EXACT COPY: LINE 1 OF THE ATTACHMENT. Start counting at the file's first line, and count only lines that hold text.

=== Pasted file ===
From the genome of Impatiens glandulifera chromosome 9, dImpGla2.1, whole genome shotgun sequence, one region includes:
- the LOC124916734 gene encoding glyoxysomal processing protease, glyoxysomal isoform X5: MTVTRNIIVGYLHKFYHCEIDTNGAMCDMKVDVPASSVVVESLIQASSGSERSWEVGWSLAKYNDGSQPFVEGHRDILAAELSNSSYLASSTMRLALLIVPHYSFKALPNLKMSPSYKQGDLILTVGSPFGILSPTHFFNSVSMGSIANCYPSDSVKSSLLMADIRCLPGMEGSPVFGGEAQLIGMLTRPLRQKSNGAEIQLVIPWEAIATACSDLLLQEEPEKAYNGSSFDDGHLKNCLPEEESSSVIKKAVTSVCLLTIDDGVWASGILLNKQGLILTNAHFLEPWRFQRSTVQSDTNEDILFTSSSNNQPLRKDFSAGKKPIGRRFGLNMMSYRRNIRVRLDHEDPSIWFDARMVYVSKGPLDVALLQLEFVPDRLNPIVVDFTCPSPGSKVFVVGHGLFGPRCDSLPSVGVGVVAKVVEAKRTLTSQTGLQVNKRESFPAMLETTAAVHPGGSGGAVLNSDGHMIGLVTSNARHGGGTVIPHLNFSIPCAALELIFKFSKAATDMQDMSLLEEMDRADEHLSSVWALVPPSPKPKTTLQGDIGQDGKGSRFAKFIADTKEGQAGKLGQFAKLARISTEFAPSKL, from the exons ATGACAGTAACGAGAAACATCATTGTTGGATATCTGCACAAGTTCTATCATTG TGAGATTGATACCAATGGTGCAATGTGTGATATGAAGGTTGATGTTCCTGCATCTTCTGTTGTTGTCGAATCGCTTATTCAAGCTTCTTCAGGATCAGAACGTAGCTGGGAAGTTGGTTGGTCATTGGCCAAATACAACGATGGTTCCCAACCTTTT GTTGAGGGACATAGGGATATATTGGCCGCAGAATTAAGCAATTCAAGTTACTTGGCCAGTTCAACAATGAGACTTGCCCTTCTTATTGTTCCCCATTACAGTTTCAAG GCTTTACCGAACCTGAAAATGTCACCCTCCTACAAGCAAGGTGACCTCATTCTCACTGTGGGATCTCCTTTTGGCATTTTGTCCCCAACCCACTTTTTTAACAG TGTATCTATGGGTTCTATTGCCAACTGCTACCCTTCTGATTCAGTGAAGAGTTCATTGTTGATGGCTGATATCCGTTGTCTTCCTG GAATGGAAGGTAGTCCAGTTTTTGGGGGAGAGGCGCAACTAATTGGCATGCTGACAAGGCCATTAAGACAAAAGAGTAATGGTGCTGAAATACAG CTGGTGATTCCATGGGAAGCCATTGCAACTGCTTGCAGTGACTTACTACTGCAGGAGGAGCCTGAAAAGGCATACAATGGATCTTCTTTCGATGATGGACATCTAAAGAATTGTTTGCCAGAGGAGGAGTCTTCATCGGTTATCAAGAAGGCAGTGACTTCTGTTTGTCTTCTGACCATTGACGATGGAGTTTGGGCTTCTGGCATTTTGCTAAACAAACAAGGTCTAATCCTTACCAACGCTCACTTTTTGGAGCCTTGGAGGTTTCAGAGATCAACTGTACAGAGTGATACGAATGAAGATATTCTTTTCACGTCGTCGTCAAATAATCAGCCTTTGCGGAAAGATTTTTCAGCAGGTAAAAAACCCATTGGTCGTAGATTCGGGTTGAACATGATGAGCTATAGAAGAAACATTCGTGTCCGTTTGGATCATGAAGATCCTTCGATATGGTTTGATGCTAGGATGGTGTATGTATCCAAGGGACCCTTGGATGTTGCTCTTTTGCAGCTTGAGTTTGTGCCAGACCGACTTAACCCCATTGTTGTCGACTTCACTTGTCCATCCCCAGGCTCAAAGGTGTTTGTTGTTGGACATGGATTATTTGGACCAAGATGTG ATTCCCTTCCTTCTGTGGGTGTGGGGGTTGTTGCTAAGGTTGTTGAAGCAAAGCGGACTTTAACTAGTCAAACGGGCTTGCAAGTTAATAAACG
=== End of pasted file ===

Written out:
From the genome of Impatiens glandulifera chromosome 9, dImpGla2.1, whole genome shotgun sequence, one region includes: